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Amid the COVID-19 surge last spring, Massachusetts officials and hospital leaders begged patients not to delay urgent care for other medical issues out of fear of the virus. Delay carried a danger of its own, they warned: a potential “second toll” of pandemic deaths from causes other than COVID.
In some early hot-spots, that second toll was high indeed, according to a new study of tens of thousands of deaths by Beth Israel Deaconess Medical Center researchers .
In New York City this spring, heart disease deaths more than doubled, the study in the Journal of the American College of Cardiology finds. Nationally, heart-related deaths rose by 11% compared to the same three-month period the year before. Deaths from complications of high blood pressure rose 17%.
But Massachusetts and Louisiana were spared.
Why? It’s possible, says lead author Dr. Rishi Wadhera, that though Massachusetts was hit very hard in the spring surge, it fared better because its hospital system did have a bit more time to prepare than, say, New York City’s.
At the same time, he says, Massachusetts patients “who really, really needed care for non-COVID-19 illnesses probably still came in to the hospital, because our public health messaging really consistently encouraged patients with emergent conditions to seek care.”
The findings, he says, seem to highlight how important it is for public health leaders to broadcast the message that hospitals are still safe places to receive care, and that delay — for example, for chest pain that could be a heart attack — is dangerous.
The paper’s numbers on non-COVID heart deaths jibe well with other studies so far, says Dr. Anupam Jena of Harvard and Mass. General Hospital, who was not involved.
“We know from lots of other work that delays in cardiac care can increase mortality,” he says. The stress of the pandemic, including job loss, could also hurt patients: “There’s a lot of good evidence that cardiac conditions like heart attacks do respond to stressful events.”
And if hospitals are stretched too thin, that can affect care, he says, though in large cities and major hospitals, there has generally still been “sufficient bandwidth” to address emergencies.
To the extent medical care, rather than patient hesitation, has led to additional deaths, factors could include the cancellation of outpatient visits as well as delays in prescriptions and diagnostic testing, the paper suggests.
Also, delays in “semi-elective procedures” — for example, replacing a defective heart valve that limits blood flow — could play a role.
The research focused only on non-COVID-19 deaths, but it’s possible that patients had the virus and remained undiagnosed.
The higher death rates tend to correlate with areas that were overwhelmed by outbreaks with astronomical coronavirus rates, says Dr. Jeremy Faust of Brigham and Women's Hospital, who edits the coronavirus newsletter Brief19.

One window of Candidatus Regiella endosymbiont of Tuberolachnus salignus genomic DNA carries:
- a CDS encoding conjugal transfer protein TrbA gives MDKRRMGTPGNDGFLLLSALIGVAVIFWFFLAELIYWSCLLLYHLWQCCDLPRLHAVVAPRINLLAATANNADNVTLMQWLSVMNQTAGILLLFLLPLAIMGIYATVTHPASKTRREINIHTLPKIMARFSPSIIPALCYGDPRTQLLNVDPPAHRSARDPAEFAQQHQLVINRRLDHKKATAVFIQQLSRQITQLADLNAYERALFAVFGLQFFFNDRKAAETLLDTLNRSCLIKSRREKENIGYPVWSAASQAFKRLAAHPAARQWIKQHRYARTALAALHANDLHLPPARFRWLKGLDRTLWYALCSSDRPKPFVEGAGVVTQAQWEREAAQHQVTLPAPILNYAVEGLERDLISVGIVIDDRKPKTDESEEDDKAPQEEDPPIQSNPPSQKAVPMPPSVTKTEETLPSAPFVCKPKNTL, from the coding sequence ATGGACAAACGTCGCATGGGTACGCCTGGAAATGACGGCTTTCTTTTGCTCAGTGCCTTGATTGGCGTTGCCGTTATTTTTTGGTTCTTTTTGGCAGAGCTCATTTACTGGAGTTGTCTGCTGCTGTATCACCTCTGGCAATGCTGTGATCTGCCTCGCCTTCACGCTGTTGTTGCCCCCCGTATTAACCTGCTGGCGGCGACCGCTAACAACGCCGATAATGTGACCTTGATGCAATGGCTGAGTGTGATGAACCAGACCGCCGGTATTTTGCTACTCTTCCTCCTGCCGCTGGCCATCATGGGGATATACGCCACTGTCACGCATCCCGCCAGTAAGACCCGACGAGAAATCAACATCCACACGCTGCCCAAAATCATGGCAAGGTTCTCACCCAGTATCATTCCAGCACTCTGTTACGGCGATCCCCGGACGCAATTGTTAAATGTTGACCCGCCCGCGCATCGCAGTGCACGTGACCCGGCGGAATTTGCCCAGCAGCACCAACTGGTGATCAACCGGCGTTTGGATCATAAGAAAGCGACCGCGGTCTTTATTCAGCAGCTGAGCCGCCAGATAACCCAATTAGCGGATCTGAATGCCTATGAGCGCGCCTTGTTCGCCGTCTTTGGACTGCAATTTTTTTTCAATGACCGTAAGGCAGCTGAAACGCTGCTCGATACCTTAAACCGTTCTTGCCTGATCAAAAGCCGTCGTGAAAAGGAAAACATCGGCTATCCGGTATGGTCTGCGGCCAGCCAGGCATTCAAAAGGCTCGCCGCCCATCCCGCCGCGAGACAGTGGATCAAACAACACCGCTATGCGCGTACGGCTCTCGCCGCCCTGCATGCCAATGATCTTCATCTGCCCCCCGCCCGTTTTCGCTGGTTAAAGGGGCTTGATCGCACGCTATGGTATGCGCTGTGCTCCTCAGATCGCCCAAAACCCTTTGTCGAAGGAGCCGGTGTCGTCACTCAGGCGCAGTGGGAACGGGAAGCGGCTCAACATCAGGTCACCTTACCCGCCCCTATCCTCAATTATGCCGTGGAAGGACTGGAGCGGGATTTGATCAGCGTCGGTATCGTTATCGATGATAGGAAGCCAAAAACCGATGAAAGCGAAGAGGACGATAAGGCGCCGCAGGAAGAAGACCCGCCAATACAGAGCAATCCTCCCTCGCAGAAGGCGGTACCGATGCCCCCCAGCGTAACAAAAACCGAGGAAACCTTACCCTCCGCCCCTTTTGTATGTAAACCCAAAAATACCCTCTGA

He argues that the main driver of the additional deaths is likely to be deaths that were classified as caused by heart disease but were actually due to COVID.
Dr. Faust accepts the additional deaths calculated in the paper, he says, but believes "mostly it's because of either a direct effect of COVID-19 — a complication in the heart — or that it was basically blamed on heart disease because there's nothing else to blame when a 70-year-old person dies at home. The most common reason for that is cardiovascular disease. So if you don't have any other reason, then that's what you blame it on."
Such mis-classifications would not occur in Massachusetts, Dr. Faust says, because the health care system never became overwhelmed.
Whatever the main drivers of the rise, the message for patients is clear, Dr. Jena says: “If you are having an acute medical problem like chest pain, like shortness of breath, then you’ve got to get medical care immediately.”
Dr. Wadhera offers added reassurance about anti-virus protection in medical settings.
“I think the health care systems, specifically in Massachusetts, are even better prepared than they were early in the pandemic to take care of patients with COVID-19,” he says, “and also to take care of patients with other medical conditions.”
Overall, Dr. Jena says, about 2.8 million Americans normally die each year from all causes. Deaths have already risen by about 10% during the pandemic.
Extrapolating the numbers from studies so far, he says, the pandemic’s “second toll” could involve up to 8,000 additional deaths from heart disease and up to 30,000 additional deaths overall from non-COVID causes. But of course, he says, “the vast majority are going to be from COVID-19.”
Dr. Faust from Brigham and Women's offers additional reassurance: the Massachusetts health care system, despite the current surge and its pause on elective procedures, does not have to turn away any patients with urgent medical issues — for now. That makes controlling the surge all the more urgent, he says.
"We're not there, and I don't want to get there," he says. "So the message is that we still can treat everyone's emergencies, but we don't want to get to a point where that's not the case."
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